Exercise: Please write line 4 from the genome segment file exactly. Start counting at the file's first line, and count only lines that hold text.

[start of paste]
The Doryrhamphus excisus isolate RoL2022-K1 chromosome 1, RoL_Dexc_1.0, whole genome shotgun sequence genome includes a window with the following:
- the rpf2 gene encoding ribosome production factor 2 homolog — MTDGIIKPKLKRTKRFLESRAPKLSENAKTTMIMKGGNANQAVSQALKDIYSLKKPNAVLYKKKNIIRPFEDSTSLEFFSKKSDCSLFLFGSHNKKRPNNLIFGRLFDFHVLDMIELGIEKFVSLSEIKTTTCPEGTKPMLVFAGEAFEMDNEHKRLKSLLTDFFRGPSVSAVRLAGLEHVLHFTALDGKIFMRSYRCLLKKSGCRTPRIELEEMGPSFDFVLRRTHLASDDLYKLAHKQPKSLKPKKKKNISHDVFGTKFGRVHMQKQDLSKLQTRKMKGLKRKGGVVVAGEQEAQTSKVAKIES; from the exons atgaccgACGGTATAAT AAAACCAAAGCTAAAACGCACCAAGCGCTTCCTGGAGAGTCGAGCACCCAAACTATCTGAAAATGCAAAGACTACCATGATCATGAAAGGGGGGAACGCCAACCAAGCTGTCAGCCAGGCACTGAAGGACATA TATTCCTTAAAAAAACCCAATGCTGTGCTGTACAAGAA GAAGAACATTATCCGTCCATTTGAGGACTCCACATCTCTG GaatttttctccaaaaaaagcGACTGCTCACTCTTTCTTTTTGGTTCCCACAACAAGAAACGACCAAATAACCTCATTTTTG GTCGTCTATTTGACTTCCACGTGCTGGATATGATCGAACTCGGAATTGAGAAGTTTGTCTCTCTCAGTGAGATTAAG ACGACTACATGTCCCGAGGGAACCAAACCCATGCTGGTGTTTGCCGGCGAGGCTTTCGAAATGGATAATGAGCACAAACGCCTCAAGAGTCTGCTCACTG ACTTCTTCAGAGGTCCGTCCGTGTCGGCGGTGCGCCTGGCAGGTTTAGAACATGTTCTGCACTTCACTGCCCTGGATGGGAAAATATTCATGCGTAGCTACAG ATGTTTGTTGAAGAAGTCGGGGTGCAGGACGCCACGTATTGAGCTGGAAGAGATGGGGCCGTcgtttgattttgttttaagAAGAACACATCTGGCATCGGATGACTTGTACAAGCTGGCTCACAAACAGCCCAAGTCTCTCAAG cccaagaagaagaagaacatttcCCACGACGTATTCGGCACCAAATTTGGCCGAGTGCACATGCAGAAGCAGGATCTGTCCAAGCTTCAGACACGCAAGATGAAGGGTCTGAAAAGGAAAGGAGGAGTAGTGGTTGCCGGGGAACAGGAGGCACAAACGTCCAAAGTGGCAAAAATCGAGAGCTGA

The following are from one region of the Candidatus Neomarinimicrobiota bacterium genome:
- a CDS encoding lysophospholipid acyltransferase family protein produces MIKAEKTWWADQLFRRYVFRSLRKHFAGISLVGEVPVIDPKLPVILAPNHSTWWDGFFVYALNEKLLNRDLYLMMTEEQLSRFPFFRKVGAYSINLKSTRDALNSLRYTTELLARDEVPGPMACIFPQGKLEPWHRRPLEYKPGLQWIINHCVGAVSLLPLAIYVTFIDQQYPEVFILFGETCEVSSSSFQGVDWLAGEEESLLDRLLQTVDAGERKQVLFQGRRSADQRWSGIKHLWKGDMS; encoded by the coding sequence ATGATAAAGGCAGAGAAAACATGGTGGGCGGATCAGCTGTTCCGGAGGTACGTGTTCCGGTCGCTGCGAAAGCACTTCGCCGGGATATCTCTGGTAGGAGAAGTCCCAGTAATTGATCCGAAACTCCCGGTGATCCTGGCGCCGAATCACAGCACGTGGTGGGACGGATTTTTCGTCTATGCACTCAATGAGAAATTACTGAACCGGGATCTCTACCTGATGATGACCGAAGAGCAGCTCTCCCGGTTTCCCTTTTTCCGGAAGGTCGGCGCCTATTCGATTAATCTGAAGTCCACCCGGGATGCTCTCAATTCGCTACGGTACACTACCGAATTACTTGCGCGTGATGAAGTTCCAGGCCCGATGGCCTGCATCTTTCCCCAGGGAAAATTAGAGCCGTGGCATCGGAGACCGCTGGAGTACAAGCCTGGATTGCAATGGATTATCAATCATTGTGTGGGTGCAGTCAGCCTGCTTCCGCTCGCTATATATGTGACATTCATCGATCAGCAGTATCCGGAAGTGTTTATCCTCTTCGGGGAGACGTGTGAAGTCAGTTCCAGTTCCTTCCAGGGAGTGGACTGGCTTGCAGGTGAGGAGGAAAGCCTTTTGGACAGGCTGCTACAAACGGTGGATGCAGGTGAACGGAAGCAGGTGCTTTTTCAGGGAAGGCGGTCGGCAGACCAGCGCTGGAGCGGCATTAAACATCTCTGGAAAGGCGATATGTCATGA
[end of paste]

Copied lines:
- a CDS encoding lysophospholipid acyltransferase family protein produces MIKAEKTWWADQLFRRYVFRSLRKHFAGISLVGEVPVIDPKLPVILAPNHSTWWDGFFVYALNEKLLNRDLYLMMTEEQLSRFPFFRKVGAYSINLKSTRDALNSLRYTTELLARDEVPGPMACIFPQGKLEPWHRRPLEYKPGLQWIINHCVGAVSLLPLAIYVTFIDQQYPEVFILFGETCEVSSSSFQGVDWLAGEEESLLDRLLQTVDAGERKQVLFQGRRSADQRWSGIKHLWKGDMS; encoded by the coding sequence ATGATAAAGGCAGAGAAAACATGGTGGGCGGATCAGCTGTTCCGGAGGTACGTGTTCCGGTCGCTGCGAAAGCACTTCGCCGGGATATCTCTGGTAGGAGAAGTCCCAGTAATTGATCCGAAACTCCCGGTGATCCTGGCGCCGAATCACAGCACGTGGTGGGACGGATTTTTCGTCTATGCACTCAATGAGAAATTACTGAACCGGGATCTCTACCTGATGATGACCGAAGAGCAGCTCTCCCGGTTTCCCTTTTTCCGGAAGGTCGGCGCCTATTCGATTAATCTGAAGTCCACCCGGGATGCTCTCAATTCGCTACGGTACACTACCGAATTACTTGCGCGTGATGAAGTTCCAGGCCCGATGGCCTGCATCTTTCCCCAGGGAAAATTAGAGCCGTGGCATCGGAGACCGCTGGAGTACAAGCCTGGATTGCAATGGATTATCAATCATTGTGTGGGTGCAGTCAGCCTGCTTCCGCTCGCTATATATGTGACATTCATCGATCAGCAGTATCCGGAAGTGTTTATCCTCTTCGGGGAGACGTGTGAAGTCAGTTCCAGTTCCTTCCAGGGAGTGGACTGGCTTGCAGGTGAGGAGGAAAGCCTTTTGGACAGGCTGCTACAAACGGTGGATGCAGGTGAACGGAAGCAGGTGCTTTTTCAGGGAAGGCGGTCGGCAGACCAGCGCTGGAGCGGCATTAAACATCTCTGGAAAGGCGATATGTCATGA